And what I have consistently talked about is to take a comprehensive approach where we focus on abstinence, where we are teaching the sacredness of sexuality to our children.
My view is, is that we should use whatever the best approaches are, the scientifically sound approaches are, to reduce this devastating disease [HIV/AIDS] all across the world.
And part of that, I think, should be a strong education component and I think abstinence education is important.
I do think that -- and I've said this when I was in Kenya -- that there is a behavioral element to AIDS that has to be addressed. And if there is -- if there's promiscuity and we are pretending that that's not an issue in spreading AIDS, then we're missing part of the answer.If you said Barack Obama, you win a pony.
Those are all things he said at the Compassion Forum, "an evening with the Democratic presidential candidates to focus on the issues of faith and compassion and how a president's faith can affect us all," last night.
Yes, I have cherry-picked. Yes, he said things about contraception and medical care with regard to both reducing the need for abortion and HIV/AIDS. But do not even tell me I'm being unfair by taking these things out of context, because these are things I do not want to hear my president saying in any context, ever. I do not want a president who believes the "sacredness of sexuality" should be part of a comprehensive sex ed plan. I do not want a president who believes abstinence education is a "scientifically sound" approach to reducing HIV/AIDS in Africa, or that the driving force behind that epidemic is fucking promiscuity.
And I don't even have words for this, especially coming on the heels of the above:
But I also think that -- keep in mind, women are far more likely to be infected now between the ages of 18 and 25 than are men. And that's why focusing, for example, on the status of women, empowering women, giving them microbicides, or other strategies that would allow them to protect themselves when they sometimes in certain situations may not be able to protect themselves from having unprotected sex, all those things are going to be just as important, as well.When women "sometimes, in certain situations, may not be able to protect themselves from having unprotected sex"? THAT'S CALLED RAPE.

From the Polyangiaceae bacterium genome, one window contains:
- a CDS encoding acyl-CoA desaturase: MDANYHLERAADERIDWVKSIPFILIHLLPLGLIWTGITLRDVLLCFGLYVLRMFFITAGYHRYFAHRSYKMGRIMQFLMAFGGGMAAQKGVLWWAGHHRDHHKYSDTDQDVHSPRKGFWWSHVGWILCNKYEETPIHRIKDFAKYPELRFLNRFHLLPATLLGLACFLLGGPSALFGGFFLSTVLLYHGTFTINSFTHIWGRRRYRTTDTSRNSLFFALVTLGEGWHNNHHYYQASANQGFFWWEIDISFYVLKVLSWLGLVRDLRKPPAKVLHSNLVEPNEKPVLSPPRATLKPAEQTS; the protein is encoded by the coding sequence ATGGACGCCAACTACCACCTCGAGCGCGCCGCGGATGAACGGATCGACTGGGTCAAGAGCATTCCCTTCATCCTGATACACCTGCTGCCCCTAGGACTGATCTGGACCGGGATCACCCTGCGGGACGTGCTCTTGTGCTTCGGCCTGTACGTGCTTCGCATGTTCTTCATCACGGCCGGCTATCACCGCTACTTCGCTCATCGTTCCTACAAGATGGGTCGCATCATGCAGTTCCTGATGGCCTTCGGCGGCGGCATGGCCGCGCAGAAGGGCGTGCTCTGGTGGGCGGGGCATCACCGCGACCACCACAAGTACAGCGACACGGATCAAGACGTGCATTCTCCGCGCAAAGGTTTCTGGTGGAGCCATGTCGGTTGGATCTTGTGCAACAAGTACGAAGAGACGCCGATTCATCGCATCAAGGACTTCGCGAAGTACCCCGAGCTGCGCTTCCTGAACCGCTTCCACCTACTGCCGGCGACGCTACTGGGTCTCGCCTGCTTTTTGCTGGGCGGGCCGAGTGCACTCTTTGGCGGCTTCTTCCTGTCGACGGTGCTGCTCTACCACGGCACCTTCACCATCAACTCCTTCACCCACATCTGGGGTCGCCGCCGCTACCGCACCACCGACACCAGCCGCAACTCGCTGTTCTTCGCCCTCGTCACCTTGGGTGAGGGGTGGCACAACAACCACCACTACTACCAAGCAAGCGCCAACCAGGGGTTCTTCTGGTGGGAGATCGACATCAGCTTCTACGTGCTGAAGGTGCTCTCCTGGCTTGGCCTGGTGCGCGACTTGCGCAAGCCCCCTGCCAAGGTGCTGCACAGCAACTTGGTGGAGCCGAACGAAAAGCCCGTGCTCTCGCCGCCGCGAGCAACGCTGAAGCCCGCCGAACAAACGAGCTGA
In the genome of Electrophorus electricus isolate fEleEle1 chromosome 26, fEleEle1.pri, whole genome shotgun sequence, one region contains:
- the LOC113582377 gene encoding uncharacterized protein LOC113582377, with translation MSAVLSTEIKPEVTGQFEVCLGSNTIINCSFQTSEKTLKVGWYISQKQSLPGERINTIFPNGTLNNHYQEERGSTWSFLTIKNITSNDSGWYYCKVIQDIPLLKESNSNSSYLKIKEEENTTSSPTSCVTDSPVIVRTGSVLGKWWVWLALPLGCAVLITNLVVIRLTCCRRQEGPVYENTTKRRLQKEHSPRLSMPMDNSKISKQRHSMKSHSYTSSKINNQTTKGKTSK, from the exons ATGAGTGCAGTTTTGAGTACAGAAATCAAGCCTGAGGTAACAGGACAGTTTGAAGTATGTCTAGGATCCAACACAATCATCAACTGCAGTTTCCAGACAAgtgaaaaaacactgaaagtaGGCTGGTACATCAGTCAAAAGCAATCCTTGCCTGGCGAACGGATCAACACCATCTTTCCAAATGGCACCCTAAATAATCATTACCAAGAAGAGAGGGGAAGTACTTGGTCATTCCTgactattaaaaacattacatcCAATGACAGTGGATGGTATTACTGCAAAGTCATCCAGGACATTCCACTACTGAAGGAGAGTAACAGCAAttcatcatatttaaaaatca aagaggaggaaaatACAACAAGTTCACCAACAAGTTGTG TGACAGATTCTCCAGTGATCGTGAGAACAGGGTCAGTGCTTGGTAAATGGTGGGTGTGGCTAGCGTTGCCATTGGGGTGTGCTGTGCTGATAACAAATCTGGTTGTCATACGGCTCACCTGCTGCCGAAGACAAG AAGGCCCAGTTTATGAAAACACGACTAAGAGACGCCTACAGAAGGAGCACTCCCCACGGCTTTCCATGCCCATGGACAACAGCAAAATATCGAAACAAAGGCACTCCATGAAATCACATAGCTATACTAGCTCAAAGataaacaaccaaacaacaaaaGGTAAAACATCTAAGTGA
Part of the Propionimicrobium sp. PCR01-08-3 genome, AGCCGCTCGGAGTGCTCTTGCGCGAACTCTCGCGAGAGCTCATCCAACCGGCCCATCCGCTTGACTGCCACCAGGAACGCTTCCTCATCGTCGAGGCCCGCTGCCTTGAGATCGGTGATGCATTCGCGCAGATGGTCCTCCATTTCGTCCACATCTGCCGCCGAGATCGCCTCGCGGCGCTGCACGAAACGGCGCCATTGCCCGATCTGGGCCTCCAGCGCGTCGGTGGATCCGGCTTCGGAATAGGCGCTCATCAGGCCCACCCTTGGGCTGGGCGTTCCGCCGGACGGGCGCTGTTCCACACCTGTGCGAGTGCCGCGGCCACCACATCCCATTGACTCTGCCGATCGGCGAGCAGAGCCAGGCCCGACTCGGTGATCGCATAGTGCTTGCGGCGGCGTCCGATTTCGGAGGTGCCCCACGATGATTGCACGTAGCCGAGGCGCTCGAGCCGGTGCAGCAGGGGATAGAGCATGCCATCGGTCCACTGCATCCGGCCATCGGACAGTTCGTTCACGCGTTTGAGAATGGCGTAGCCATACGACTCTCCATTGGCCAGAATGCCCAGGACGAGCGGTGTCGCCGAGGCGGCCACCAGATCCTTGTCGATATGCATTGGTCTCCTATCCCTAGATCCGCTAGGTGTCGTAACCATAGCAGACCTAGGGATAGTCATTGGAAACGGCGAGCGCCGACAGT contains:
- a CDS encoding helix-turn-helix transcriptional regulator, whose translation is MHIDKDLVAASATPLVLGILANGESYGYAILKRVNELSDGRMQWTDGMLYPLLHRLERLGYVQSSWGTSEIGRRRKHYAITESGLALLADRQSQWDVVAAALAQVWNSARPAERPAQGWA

"Since the beginning of the month, we have had 140 cases of rape and defilement," said Rahab Ngugi, patient services manager at the [Nairobi] hospital.And that's just Kenya. Liss and many other bloggers wrote yesterday about the hundreds of thousands of women who have been raped in the Congo. In February of this year, UNICEF called rape in African conflict zones an epidemic.
"We were used to seeing an average of about four cases a day, now there is an average of between eight and 10."
Almost half of the cases at the hospital's specialised clinic are girls under the age of 18, Ms Ngugi said. One case was a two-year-old baby girl.
She knows that such a dramatic rise in numbers presenting at the clinic indicates that the reality beyond is far worse.
Only a small percentage of women actually come to receive medical treatment and counselling in the immediate aftermath of a sexual attack, she said. It means they do not get access to the drugs which might prevent the onset of HIV...
Women's position of relative weakness in society is emphasised in times of conflict, Kathleen Cravero, Director of the UNDP's Bureau for Crisis Prevention and Recovery said.
"Battles are fought on women's bodies as much as on battlefields. It is not so much that women are targeted in some deliberate way but their vulnerability makes them easy targets for anger, for frustration, and for people wanting to cripple or paralyse other segments of the community in which they live."
And Obama stands there and talks about abstinence education and fighting promiscuity, characterizing an epidemic of rape as "certain situations [in which women] may not be able to protect themselves from having unprotected sex."
And that's after yet more noise about how we need to listen to and respect the "people of good will" who want to overturn Roe, how "potential life" has a "moral weight" that must be considered when discussing abortion, and how he believes abortion opponents should continue
I've been accused numerous times of "only voting for Clinton because she's a woman" and ridiculed for that, as if white men haven't been voting on race and gender for the entire history of this country. Meanwhile, Obama has shown time and again that he is tone-deaf about women's issues at best, outright sexist at worst, and so worried about keeping conservative Christian voters on his side that he consistently uses their frames to discuss abortion, sexuality, and even rape. Yet I'm just playing irrational identity politics if I support the presidential candidate who famously declared that "women's rights are human rights," who does not waver on her pro-choice stance even when explaining it in the context of her Christian faith, who actually, manifestly gives a damn about the systematic oppression of women throughout the world--and who yes, takes these things personally, just as I do, because she's a woman.
Fine. Whatever. Just consider me proudly irrational then.